To test the performance hypotheses, the questionnaire contained five items that measure NPD performances before and after JIT implementation. The survey also contained two global statements regarding the overall impact of JIT principles on NPD process. A panel of three practitioners who had implemented JIT and simultaneous NPD and two JIT researchers was used to validate the survey. With the exception of five items that measure NPD performances before and after JIT, the respondents were asked to rate each statement according to relevance to their JIT and NPD practices. A five point Likert type scale was used, with 1 representing strongly disagree and 5 representing strongly agree. For performance items, the respondents need to answer the amount or percentage change in NPD performances after JIT implementation. Out of 91 completed surveys received, 84 survey were usable resulting in a response rate of 17 percent.
Analysis of survey data indicates that majority of respondents had various high level managerial positions from organization with less than 500 employees. Presidents and vice presidents accounted for 29 percent and plant managers accounted for 30 percent of the sample. About 35 percent of the sample had other managerial positions such as operations/production managers, quality managers, and the remaining 6 percent were production line supervisors. In terms of manufacturing and NPD experience, about 28 percent of the respondents had between 10 to 20 years and 60 percent had more than 20 years of manufacturing experience. About 72 percent of the sample had more than 10 years of JIT experience and close to 65 percent of the sample had more than 10 years of NPD experience.
As mentioned earlier, in the first set of hypotheses the objective was to examine similarities between JIT and NPD for a set of sixteen critical factors. For each factor, the null hypothesis was that the mean response for JIT is equal to the mean response for NPD. The differences between the mean responses for JIT and NPD were compared using the statistical t-test. Table 3 shows the results where respondents agreed between similarities of JIT and NPD as well as where they disagreed.
As shown in this table, overall the respondents strongly agreed with the statements regarding similarities between JIT and NPD factors. This is evident because for more than 70 percent of factors the mean ratings for JIT and NPD are above 3.80. Also the statistical t-tests clearly indicate that the respondents strongly agreed with the similarities between JIT and NPD for majority of the factors. Specifically, out of sixteen hypotheses only three were significant. This means that the respondents strongly agreed that there is a high degree of similarities between JIT and NPD for 13 factors and disagreed only with three hypotheses H3, H6, and H8.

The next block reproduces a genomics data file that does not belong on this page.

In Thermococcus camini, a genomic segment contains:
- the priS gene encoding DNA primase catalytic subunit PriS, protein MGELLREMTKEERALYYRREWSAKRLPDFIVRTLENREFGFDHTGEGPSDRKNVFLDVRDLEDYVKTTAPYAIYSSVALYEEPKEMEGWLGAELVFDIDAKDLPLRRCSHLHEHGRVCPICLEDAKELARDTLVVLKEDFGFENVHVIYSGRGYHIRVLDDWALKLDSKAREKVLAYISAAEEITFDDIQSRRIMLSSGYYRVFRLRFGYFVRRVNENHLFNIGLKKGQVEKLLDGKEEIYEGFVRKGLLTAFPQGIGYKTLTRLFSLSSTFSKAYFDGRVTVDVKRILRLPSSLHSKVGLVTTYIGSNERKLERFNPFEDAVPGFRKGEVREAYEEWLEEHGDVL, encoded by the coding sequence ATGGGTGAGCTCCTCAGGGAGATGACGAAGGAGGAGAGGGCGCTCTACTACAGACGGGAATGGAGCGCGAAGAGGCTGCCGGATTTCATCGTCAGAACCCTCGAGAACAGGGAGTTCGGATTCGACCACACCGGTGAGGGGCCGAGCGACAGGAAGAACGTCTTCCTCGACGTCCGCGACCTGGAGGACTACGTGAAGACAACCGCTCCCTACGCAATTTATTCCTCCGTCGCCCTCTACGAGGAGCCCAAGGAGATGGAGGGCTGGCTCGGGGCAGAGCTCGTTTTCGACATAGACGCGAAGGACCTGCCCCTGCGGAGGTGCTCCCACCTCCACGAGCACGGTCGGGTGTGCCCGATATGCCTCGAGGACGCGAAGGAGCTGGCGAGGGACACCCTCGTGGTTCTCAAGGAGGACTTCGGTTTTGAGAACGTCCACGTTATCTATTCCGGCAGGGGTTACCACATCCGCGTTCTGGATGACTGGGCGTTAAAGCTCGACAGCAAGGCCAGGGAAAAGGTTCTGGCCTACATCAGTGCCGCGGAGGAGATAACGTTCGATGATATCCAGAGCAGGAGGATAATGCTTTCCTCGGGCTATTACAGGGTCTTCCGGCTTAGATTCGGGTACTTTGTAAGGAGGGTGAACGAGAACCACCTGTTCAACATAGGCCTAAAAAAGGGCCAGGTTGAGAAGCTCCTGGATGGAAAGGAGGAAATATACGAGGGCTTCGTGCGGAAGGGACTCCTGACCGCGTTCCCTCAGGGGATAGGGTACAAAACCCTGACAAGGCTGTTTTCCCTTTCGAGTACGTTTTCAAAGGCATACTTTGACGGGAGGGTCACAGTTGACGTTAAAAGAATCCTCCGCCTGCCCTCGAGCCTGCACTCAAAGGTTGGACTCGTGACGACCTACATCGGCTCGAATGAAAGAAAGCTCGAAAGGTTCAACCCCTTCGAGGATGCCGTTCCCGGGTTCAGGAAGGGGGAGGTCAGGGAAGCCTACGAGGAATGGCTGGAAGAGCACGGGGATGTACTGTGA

For H3, the mean ratings for JIT and NPD were respectively 4.34 and 3.84. This means that although the respondents understood that short set-up and last transition time are the main requirements of successful JIT and NPD, the relationship between short set-up and JIT was much stronger. This result is a reasonable result because an average manufacturing manager has longer experience with JIT than NPD, and they clearly understood that successful JIT requires small lot-size and small lot-size requires short set-up time. However, since their experience with NPD is shorter and because NPD is primarily an information processing process, the links between small batches of information and fast transition time is not clear. H6 hypothesizes the relationships between small lot-sizes and quality improvement for both JIT and NPD. For this test, the mean ratings for JIT and NPD are respectively 3.39 and 3.89. This indicates that for an average manager, it is easier to recognize the relationship between simultaneous NPD and quality improvement than the relationship between JIT and quality improvement. The higher rating for simultaneous NPD is perhaps due to continuous and two way communication among design team members, which encourages early detection of the design problem. The JIT result is consistent with the literature because although total quality management and quality improvement are fundamental requirements of successful JIT, an average manufacturing manager has difficulty understanding this relationship. The relationships between small lot-size and reduced manufacturing cost in JIT and the relationship between small batches of information and reduced development cost in simultaneous NPD are examined in H8. The mean ratings for JIT and NPD are respectively 3.53 and 3.94. For the same reasons as H6, this means for an average manager it is easier to understand this relationship in NPD than JIT.